“Comparison is the thief of joy” once said President Theodore Roosevelt. To some extent, I think it’s the same with social media as well.
Sometime in 2020, I came across the famous documentary on Netflix ‘The Social Dilemma‘. And after watching it, I, very foolishly and almost uncontrollably decided to permanently delete all of my social media accounts. OK, maybe that was too much and I regretted doing it a week later and went on and made new social media accounts. But, now, I have a rule to only use apps like Instagram on weekends. And I really don’t miss out on them on weekdays. I’ve learned a lot with experimenting and deleting and being dependent or addicted to social media at one time. I want to share what I’ve learned through this article.
Lesson #1: We Love Getting Likes—I genuinely think that our brains are wired in a certain way which when we receive likes on our Instagram posts, (or in general terms—validation) we just love the feeling of it. Scientifically even, hormones such as dopamine, oxytocin and serotonin (You may know them as the “happy hormones” when I believe they really are the feelings of happiness or simply “pleasure hormones” but that’s a totally different topic which we don’t need to get into) are released in our bodies which give us the feelings of gratification and pleasure in the moment. I remember pretty well, when I used to post pictures on Instagram I would literally open Instagram on my phone like 25 times in the first hour of uploading the post (No emphasis added) and check out who liked and commented on my post. My satisfaction always depended on the likes. Yet, I was never content since someone whom I wanted to see and like my post didn’t like it. It was messed up. I’m glad to realize it now.
Lesson #2: Social Media is the thief of joy—When you compare yourself to others in physical forms, you are indirectly stealing your happiness as President Roosevelt said. And it’s true not just because he said it but because it really does happen. Try noticing how you feel the next time either you yourself or someone else is comparing you to somebody better than you. The problem is that everyone on social media is living (rather showing us) their best life, if not much better than their best life. And so, it’s really just normal to imagine how others are doing much better than you are or how others have better looks (due to the pounds of make-up they apply or with the use of edits and filters) or how other have amazing relationships and (maybe fake) love lives, but you’re just like a normal person or even a little worse. Comparing yourself with others brings you down. There certainly is constructive comparison in areas such as sports or business and many other things but I believe that social media leads only to destructive comparison. And it steals your joy.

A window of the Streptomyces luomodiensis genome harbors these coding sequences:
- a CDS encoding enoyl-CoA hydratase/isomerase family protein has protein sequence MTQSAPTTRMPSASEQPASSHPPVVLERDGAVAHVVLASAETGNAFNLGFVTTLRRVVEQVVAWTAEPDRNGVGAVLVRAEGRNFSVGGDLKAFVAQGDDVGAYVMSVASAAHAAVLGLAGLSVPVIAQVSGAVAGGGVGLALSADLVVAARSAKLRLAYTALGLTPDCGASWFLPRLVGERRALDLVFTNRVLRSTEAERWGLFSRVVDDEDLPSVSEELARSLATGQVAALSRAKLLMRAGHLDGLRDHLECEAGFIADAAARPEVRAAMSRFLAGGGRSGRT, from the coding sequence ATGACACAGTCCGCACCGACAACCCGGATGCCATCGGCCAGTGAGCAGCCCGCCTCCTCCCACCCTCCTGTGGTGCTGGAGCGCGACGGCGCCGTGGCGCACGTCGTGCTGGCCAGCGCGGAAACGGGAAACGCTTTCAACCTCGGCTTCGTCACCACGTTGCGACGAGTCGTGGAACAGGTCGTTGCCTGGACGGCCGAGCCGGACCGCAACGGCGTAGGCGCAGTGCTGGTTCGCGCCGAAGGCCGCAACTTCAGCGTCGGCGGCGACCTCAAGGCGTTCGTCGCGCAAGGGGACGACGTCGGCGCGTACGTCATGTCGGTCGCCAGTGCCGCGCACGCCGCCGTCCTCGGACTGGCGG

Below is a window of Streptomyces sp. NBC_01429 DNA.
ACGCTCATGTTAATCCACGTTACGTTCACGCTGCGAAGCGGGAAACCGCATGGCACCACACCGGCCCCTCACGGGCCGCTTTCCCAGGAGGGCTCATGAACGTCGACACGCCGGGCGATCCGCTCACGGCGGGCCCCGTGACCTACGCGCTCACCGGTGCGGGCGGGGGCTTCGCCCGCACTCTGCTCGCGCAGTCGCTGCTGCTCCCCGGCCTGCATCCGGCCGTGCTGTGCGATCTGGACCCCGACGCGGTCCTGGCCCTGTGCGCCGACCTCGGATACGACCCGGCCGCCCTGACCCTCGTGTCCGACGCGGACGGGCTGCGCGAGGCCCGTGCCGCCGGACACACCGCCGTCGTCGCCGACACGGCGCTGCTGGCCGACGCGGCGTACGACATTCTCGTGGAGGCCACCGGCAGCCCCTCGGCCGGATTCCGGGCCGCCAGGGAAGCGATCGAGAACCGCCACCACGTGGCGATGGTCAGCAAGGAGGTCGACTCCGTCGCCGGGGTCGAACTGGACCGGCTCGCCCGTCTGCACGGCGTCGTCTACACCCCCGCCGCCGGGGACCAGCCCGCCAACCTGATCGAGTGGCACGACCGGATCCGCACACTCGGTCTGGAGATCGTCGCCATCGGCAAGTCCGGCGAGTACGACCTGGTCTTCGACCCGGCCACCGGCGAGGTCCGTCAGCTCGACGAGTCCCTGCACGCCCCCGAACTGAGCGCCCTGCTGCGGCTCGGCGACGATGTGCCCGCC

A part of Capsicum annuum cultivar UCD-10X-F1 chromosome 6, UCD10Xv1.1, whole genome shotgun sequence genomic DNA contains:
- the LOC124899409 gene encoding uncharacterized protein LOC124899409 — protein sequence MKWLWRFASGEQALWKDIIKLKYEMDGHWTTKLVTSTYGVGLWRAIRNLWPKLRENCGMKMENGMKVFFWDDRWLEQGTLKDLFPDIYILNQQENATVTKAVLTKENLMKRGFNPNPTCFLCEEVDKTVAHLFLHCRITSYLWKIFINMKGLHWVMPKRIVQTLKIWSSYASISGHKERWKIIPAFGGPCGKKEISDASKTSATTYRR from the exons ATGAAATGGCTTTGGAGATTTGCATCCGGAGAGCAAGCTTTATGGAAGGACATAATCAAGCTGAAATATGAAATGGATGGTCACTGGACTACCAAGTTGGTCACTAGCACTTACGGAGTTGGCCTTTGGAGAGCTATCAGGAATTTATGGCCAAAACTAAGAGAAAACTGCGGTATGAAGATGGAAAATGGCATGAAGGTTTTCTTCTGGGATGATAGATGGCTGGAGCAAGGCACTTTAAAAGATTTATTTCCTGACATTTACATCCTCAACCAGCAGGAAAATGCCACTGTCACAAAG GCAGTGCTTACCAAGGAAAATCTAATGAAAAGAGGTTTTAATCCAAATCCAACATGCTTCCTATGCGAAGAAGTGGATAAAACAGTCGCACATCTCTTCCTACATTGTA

Lesson #3: Scrolling is the new smoking—Look around with a little more awareness and you’ll know what I’m talking about. Everywhere. Literally everywhere from streets, public places, queues in supermarkets, subways, buses and trains to dinner tables, bedrooms, and bathrooms—you name the location—there’s people everywhere with bent necks facing down onto their glowing screens. With their finger or thumb scrolling down forever and ever and ever. Because Instagram may tell you “You’re All Caught Up” but are you really? No, we have reels and the explore pages to “find” something interesting and keep scrolling. It is addicting. It’s like a while ago when people casually lit cigarettes everywhere. But this seems to attack non-smokers and children too. It is the new smoking.
Lesson #4: It’s not all Social Media’s fault—The documentary “The Social Dilemma” only accuses big tech companies like Facebook for 94 straight minutes but it’s not their fault! We find it easier to blame big tech companies for “keeping us addicted” but really don’t apply some common sense and blame ourselves. We are the victim, for sure. But we are also the culprit.
Robert Caro once said, “Power doesn’t always corrupt, but power always reveals.” Maybe it’s the same with social media. Social media hasn’t “corrupted us”, it has just revealed how we always were, but couldn’t see. We can’t merely blame these tech companies for making us dependent on them, we are more than equally, if not much more to blame. We are the ones maybe who aren’t using social media as it was intended to be used. If we can change ourselves, I think we can change how social media impacts our life and make it impact us in a constructive form—allowing us to connect with lost friends, family, learn new things, get introduced to different perspectives, make our lives easier and most importantly make us happier (not giving us short-term pleasures due to likes but making us truly happy and content, always)
This is what I think of social media. We can be the architect of our lives, we need not be the victim of small and irrelevant things like social media. Let’s all use social media wisely. And constructively.